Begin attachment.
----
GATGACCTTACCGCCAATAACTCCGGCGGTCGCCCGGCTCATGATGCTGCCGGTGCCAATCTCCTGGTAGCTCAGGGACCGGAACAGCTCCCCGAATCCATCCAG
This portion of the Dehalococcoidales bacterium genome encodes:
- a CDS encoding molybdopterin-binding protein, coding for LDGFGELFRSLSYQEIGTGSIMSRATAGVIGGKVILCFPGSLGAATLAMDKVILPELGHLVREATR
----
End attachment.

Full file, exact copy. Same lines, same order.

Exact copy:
GATGACCTTACCGCCAATAACTCCGGCGGTCGCCCGGCTCATGATGCTGCCGGTGCCAATCTCCTGGTAGCTCAGGGACCGGAACAGCTCCCCGAATCCATCCAG
This portion of the Dehalococcoidales bacterium genome encodes:
- a CDS encoding molybdopterin-binding protein, coding for LDGFGELFRSLSYQEIGTGSIMSRATAGVIGGKVILCFPGSLGAATLAMDKVILPELGHLVREATR